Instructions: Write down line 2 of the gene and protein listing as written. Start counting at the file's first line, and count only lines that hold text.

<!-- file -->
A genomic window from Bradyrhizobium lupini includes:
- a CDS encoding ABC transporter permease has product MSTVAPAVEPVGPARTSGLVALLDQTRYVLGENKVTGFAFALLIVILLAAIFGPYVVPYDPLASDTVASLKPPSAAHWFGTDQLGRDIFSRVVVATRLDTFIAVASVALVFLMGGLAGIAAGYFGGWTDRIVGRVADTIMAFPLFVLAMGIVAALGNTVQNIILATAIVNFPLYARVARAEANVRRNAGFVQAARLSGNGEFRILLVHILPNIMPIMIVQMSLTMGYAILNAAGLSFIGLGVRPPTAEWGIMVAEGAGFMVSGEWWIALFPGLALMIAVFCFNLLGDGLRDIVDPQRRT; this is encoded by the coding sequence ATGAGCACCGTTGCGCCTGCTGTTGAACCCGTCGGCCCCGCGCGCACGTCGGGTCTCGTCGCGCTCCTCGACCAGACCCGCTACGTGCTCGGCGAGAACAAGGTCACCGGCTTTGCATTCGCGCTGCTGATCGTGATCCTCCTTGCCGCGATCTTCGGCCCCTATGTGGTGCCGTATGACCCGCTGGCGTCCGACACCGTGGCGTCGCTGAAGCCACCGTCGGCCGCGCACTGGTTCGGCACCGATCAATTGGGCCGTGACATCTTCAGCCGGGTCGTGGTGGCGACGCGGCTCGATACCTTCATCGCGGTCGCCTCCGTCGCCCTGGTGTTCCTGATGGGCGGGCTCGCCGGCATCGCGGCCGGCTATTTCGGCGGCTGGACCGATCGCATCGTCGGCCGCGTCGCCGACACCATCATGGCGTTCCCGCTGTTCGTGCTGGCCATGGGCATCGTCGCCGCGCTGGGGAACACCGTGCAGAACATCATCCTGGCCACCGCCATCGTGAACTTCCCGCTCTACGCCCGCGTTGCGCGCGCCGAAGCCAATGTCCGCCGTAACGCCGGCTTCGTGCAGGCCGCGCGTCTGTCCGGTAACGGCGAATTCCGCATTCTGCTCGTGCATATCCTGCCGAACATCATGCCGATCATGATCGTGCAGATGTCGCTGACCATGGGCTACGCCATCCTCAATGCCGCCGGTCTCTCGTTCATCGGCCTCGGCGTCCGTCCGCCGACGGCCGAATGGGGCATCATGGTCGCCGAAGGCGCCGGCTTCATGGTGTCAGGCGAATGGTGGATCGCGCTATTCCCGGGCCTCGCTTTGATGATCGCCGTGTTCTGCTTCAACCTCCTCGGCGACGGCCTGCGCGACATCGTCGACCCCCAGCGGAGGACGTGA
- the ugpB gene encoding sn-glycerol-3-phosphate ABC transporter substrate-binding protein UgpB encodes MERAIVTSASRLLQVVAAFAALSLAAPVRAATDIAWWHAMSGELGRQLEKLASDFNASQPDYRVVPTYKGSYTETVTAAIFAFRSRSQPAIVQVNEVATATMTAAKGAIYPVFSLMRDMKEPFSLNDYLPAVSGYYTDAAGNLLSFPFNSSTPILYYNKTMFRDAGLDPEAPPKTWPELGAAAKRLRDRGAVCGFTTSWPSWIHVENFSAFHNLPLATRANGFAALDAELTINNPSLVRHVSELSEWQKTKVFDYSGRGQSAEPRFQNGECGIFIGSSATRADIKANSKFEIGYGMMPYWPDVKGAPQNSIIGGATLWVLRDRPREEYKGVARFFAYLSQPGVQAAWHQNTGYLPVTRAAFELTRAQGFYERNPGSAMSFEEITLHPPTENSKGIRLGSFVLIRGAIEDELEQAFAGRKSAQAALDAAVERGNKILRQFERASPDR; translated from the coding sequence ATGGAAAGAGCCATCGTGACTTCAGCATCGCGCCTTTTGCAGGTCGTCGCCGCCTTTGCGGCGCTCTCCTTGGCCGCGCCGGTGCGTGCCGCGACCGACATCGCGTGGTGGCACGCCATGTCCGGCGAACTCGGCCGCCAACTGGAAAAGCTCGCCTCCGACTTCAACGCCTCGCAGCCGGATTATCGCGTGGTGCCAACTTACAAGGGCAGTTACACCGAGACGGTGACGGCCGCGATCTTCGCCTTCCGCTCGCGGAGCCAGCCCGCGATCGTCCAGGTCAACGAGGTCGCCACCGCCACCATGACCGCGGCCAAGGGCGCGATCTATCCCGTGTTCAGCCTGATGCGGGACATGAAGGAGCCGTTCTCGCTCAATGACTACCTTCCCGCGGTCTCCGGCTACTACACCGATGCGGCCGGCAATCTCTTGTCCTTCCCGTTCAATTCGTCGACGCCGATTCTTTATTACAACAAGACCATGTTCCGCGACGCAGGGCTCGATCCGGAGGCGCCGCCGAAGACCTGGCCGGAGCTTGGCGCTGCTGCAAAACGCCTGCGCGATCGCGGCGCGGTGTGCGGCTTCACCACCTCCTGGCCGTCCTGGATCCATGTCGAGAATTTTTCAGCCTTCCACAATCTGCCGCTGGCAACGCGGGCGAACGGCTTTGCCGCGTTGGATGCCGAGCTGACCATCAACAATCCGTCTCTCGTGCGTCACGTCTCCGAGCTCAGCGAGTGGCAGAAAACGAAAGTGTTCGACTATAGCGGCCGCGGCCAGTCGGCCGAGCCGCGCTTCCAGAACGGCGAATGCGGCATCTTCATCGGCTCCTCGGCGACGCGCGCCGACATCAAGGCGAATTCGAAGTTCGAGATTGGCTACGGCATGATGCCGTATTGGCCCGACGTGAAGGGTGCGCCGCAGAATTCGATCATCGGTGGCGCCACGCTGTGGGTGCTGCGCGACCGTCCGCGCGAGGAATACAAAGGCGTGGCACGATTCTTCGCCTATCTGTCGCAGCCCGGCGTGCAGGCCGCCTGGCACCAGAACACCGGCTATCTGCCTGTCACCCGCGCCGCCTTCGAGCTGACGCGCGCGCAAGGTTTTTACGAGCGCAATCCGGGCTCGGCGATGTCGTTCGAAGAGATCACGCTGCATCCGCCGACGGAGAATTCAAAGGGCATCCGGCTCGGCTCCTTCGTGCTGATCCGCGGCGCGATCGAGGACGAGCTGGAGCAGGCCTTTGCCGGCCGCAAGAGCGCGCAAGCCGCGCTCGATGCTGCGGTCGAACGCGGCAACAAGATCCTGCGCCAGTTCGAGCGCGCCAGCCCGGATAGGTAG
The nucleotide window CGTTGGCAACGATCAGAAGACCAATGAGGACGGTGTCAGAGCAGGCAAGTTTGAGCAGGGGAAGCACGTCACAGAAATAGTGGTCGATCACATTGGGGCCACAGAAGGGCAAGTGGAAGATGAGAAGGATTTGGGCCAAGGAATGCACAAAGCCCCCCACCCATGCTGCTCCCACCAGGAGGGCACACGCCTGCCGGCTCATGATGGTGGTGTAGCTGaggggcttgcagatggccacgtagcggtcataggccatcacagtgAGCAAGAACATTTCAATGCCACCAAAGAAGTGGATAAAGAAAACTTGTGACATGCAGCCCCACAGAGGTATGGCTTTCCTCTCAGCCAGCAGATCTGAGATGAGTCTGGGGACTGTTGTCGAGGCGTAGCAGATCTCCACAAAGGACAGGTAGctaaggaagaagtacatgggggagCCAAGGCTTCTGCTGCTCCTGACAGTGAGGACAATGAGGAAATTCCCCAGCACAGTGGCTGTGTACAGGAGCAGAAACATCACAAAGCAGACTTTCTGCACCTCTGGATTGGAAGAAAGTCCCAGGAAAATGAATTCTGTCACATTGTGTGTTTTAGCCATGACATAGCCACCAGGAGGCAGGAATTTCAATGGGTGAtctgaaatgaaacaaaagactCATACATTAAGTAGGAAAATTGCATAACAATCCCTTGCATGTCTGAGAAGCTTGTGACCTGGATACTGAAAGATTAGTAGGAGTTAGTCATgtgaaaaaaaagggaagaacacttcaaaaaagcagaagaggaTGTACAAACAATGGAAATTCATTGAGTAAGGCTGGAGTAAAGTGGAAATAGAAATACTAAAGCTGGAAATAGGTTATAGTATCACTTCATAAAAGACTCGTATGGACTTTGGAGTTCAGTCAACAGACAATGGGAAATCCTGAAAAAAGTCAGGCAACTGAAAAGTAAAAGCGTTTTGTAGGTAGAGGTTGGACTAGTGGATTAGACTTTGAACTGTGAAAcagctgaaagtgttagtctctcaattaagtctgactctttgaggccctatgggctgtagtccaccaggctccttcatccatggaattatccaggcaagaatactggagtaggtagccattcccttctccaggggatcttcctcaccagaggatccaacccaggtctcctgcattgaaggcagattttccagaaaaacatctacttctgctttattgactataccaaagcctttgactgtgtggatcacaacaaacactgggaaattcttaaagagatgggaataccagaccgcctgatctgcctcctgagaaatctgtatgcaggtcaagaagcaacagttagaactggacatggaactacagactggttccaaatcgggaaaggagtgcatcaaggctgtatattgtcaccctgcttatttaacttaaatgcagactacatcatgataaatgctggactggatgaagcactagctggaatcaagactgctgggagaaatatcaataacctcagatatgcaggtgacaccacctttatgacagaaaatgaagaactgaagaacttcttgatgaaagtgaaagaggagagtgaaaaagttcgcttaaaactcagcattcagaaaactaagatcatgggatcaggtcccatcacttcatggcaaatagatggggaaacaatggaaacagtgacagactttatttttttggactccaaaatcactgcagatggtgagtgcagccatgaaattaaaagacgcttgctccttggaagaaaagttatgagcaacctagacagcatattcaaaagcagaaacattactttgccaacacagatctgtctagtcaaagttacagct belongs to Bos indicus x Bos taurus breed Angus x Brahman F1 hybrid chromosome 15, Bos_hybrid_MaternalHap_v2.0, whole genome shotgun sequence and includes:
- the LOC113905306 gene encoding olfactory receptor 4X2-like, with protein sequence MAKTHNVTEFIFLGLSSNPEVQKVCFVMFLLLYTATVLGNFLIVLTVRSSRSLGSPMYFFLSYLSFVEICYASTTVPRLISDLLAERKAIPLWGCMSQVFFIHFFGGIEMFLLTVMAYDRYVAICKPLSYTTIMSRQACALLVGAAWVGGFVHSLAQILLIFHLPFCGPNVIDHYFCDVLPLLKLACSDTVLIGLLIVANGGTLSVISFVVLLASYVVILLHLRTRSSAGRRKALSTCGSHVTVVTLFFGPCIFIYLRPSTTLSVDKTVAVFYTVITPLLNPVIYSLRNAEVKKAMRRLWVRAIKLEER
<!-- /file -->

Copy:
- a CDS encoding ABC transporter permease has product MSTVAPAVEPVGPARTSGLVALLDQTRYVLGENKVTGFAFALLIVILLAAIFGPYVVPYDPLASDTVASLKPPSAAHWFGTDQLGRDIFSRVVVATRLDTFIAVASVALVFLMGGLAGIAAGYFGGWTDRIVGRVADTIMAFPLFVLAMGIVAALGNTVQNIILATAIVNFPLYARVARAEANVRRNAGFVQAARLSGNGEFRILLVHILPNIMPIMIVQMSLTMGYAILNAAGLSFIGLGVRPPTAEWGIMVAEGAGFMVSGEWWIALFPGLALMIAVFCFNLLGDGLRDIVDPQRRT; this is encoded by the coding sequence ATGAGCACCGTTGCGCCTGCTGTTGAACCCGTCGGCCCCGCGCGCACGTCGGGTCTCGTCGCGCTCCTCGACCAGACCCGCTACGTGCTCGGCGAGAACAAGGTCACCGGCTTTGCATTCGCGCTGCTGATCGTGATCCTCCTTGCCGCGATCTTCGGCCCCTATGTGGTGCCGTATGACCCGCTGGCGTCCGACACCGTGGCGTCGCTGAAGCCACCGTCGGCCGCGCACTGGTTCGGCACCGATCAATTGGGCCGTGACATCTTCAGCCGGGTCGTGGTGGCGACGCGGCTCGATACCTTCATCGCGGTCGCCTCCGTCGCCCTGGTGTTCCTGATGGGCGGGCTCGCCGGCATCGCGGCCGGCTATTTCGGCGGCTGGACCGATCGCATCGTCGGCCGCGTCGCCGACACCATCATGGCGTTCCCGCTGTTCGTGCTGGCCATGGGCATCGTCGCCGCGCTGGGGAACACCGTGCAGAACATCATCCTGGCCACCGCCATCGTGAACTTCCCGCTCTACGCCCGCGTTGCGCGCGCCGAAGCCAATGTCCGCCGTAACGCCGGCTTCGTGCAGGCCGCGCGTCTGTCCGGTAACGGCGAATTCCGCATTCTGCTCGTGCATATCCTGCCGAACATCATGCCGATCATGATCGTGCAGATGTCGCTGACCATGGGCTACGCCATCCTCAATGCCGCCGGTCTCTCGTTCATCGGCCTCGGCGTCCGTCCGCCGACGGCCGAATGGGGCATCATGGTCGCCGAAGGCGCCGGCTTCATGGTGTCAGGCGAATGGTGGATCGCGCTATTCCCGGGCCTCGCTTTGATGATCGCCGTGTTCTGCTTCAACCTCCTCGGCGACGGCCTGCGCGACATCGTCGACCCCCAGCGGAGGACGTGA